But Ms Deeming, who has flagged a defamation lawsuit against Mr Pesutto, last weekend said she felt “completely betrayed” by the expulsion and had no plans to hand in her Liberal Party membership.
“I will never resign. I will never quit. I will not do their dirty work for them, I have much too much dignity for that,” she said.
In a defamation concerns notice sent to Mr Pesutto on the eve of her expulsion, Ms Deeming asked the Liberal leader to publish an apology to her for making public statements suggesting she was associated with neo-Nazis.
Mr Pesutto has rejected those calls, saying he had never suggested that and therefore no apology was necessary.
How did we end up here?
- July 2022: City of Melton councillor Moira Deeming is preselected to contest the Western Metropolitan Region for the Liberal Party at the upcoming state election. Then-party leader Matthew Guy defends the preselection choice amid controversy over her views on transgender rights.
- November 2022: Moira Deeming is elected to the state’s upper house.
- February: In her inaugural speech to parliament, Ms Deeming says she’s a former teacher who comes from a family with a rich Labor tradition, but concern over individual rights being “sacrificed for coerced unity” drove her to the Liberal Party’s philosophy. She identifies concerns over transgender rights and treatments as a key area of focus for her.
- March 18: Ms Deeming attends an anti-transgender-rights rally at Parliament House, which is gatecrashed by neo-Nazis who perform Hitler salutes on the steps of Parliament. Ms Deeming denounces the actions of the masked men, later adding she was “horrified”.
- March 20: Victorian Liberal leader John Pesutto announces plans to expel Ms Deeming from the party. The issue he identifies is her involvement at a rally organised by activists he says had publicly associated with neo-Nazi figures. Ms Deeming defends herself, arguing she did “nothing wrong” and rejecting the suggestion any organisers were involved with the men who gatecrashed the protest.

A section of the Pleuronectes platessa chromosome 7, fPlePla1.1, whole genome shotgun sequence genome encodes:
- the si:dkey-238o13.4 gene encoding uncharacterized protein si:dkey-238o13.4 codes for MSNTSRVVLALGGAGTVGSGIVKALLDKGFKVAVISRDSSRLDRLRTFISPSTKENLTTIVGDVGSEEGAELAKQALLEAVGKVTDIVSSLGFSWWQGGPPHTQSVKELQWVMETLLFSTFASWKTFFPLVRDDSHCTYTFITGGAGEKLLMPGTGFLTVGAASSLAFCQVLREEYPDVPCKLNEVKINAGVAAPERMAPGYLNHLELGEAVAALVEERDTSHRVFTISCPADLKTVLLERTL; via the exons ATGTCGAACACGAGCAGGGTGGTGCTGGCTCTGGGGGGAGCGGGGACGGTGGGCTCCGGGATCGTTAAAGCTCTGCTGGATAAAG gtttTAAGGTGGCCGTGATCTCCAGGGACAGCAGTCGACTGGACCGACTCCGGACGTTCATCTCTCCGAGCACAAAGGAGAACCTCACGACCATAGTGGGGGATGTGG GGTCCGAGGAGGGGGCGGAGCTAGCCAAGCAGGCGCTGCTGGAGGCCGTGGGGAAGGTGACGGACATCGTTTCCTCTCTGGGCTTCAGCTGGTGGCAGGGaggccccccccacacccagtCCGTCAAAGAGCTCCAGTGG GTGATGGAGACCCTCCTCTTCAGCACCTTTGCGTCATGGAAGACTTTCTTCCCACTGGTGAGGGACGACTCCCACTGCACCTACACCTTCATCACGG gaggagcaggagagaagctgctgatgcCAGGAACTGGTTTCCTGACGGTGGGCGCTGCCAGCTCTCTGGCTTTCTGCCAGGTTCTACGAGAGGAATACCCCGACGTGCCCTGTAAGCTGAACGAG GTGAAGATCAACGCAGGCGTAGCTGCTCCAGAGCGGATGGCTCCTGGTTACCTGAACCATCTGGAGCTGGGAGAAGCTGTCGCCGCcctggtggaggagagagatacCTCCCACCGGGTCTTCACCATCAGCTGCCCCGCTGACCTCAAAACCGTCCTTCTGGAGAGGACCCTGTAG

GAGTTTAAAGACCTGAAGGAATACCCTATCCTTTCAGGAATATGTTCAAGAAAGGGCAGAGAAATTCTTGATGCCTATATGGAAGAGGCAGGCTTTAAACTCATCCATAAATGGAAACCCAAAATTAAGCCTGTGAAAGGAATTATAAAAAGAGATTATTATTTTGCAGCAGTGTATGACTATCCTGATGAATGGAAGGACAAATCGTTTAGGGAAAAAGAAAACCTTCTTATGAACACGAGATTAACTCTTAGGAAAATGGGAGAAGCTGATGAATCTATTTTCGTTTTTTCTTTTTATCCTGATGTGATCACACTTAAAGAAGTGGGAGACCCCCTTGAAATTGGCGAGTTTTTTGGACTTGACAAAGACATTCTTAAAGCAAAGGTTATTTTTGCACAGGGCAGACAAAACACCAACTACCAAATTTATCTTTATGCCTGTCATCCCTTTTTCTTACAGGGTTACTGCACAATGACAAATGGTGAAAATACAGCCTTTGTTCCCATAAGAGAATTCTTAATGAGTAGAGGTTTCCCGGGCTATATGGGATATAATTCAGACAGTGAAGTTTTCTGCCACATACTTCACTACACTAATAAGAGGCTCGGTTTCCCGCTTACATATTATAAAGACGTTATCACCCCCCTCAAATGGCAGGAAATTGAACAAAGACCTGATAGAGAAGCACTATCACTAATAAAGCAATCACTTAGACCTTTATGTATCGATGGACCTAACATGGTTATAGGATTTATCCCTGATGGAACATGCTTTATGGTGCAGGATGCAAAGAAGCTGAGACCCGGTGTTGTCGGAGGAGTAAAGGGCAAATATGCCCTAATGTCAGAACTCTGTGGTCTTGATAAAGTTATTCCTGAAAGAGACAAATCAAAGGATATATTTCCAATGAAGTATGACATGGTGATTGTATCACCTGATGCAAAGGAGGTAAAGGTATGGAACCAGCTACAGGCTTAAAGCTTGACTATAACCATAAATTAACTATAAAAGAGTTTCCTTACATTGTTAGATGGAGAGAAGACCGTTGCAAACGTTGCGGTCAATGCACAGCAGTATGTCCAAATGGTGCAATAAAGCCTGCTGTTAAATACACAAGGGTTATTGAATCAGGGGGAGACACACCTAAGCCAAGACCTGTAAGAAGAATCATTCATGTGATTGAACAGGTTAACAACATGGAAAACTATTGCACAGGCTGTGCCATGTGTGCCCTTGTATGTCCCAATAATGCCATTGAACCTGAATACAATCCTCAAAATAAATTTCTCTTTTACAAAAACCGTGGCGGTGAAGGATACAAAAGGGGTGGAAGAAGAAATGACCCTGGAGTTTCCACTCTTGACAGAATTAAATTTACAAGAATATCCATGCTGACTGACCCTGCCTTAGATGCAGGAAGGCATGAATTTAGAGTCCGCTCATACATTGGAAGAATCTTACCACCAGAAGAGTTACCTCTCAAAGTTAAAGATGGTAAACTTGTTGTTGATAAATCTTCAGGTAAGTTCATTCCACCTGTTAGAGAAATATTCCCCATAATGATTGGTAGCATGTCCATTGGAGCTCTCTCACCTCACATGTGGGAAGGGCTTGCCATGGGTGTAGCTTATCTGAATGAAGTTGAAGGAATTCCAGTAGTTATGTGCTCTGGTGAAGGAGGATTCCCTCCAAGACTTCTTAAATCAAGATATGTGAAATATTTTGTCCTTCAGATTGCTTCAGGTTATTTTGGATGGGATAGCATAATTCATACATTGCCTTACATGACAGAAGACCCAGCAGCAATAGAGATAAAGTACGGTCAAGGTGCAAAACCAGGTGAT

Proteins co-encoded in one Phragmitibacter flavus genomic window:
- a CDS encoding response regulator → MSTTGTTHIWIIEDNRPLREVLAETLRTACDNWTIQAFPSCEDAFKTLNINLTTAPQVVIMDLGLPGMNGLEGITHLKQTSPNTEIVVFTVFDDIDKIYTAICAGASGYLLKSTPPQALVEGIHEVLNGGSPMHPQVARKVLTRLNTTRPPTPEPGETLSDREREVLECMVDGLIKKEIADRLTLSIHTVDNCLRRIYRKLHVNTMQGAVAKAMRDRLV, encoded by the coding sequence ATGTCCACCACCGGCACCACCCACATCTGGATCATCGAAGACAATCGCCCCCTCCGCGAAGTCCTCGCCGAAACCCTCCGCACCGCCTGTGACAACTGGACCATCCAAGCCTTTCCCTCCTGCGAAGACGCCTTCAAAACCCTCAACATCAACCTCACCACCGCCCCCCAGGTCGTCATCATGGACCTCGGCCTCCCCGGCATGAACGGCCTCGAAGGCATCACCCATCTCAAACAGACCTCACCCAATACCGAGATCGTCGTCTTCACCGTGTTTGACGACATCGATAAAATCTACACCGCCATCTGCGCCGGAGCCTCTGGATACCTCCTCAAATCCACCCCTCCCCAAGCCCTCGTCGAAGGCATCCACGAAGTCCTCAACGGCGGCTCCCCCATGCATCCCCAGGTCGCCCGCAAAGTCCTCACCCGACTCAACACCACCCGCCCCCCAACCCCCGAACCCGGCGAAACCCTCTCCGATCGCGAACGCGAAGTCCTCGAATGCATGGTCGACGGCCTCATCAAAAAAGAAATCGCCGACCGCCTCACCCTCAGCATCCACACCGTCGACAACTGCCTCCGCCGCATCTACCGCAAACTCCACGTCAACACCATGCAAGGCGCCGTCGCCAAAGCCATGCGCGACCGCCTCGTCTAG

- March 27: At a Liberal partyroom meeting, Moira Deeming is handed a nine-month suspension over her involvement in the rally, a compromise John Pesutto said was the result of “concessions” from Ms Deeming. Ms Deeming says her attendance was an “error of judgement” and says she has consistently and repeatedly condemned the “heinous views” expressed by neo-Nazis. She also reinforces her support for “the many diverse communities in Victoria” and states she is innocent of “any bigotry whatsoever toward the LGBTQI+ community”.
- March 28: After Ms Deeming publicly reassures protest organisers she never condemned them, Mr Pesutto warns the first-term MP she is “not off to a good start” on her suspension. Mr Pesutto knocks back suggestions the saga has dented his authority as leader.
- May 4: Tensions are reignited after Ms Deeming tells Mr Pesutto she plans to launch a legal challenge to her suspension, claiming “false allegations” were made about her associating with Nazism or bigotry. Mr Pesutto rebuffs the threat of legal action, saying nothing in a dossier circulated in March accused her of being a Nazi or having Nazi sympathies.
- May 6: Two days later, Ms Deeming walks back her intention to launch legal action, saying “I have never once considered suing the Liberal Party” and she only sought legal assistance to negotiate details of her suspension. Five MPs — former leader Matthew Guy, James Newbury, Cindy McLeish, Roma Britnell and Wayne Farnham — move an expulsion motion against Ms Deeming, to be voted on May 12.
- May 11: Ms Deeming sends Mr Pesutto a defamation concerns notice flagging potential legal action. The letter calls upon Mr Pesutto to withdraw the next day’s expulsion motion and issue a public apology to Ms Deeming.
- May 12: Liberal MPs vote to expel Ms Deeming from the parliamentary team, which Mr Pesutto hails as a “turning point” for the embattled opposition.
- May 14: Ms Deeming says she feels she was “relentlessly hunted” in the lead-up to her expulsion from the parliamentary party room and has no intention to quit her Liberal Party membership.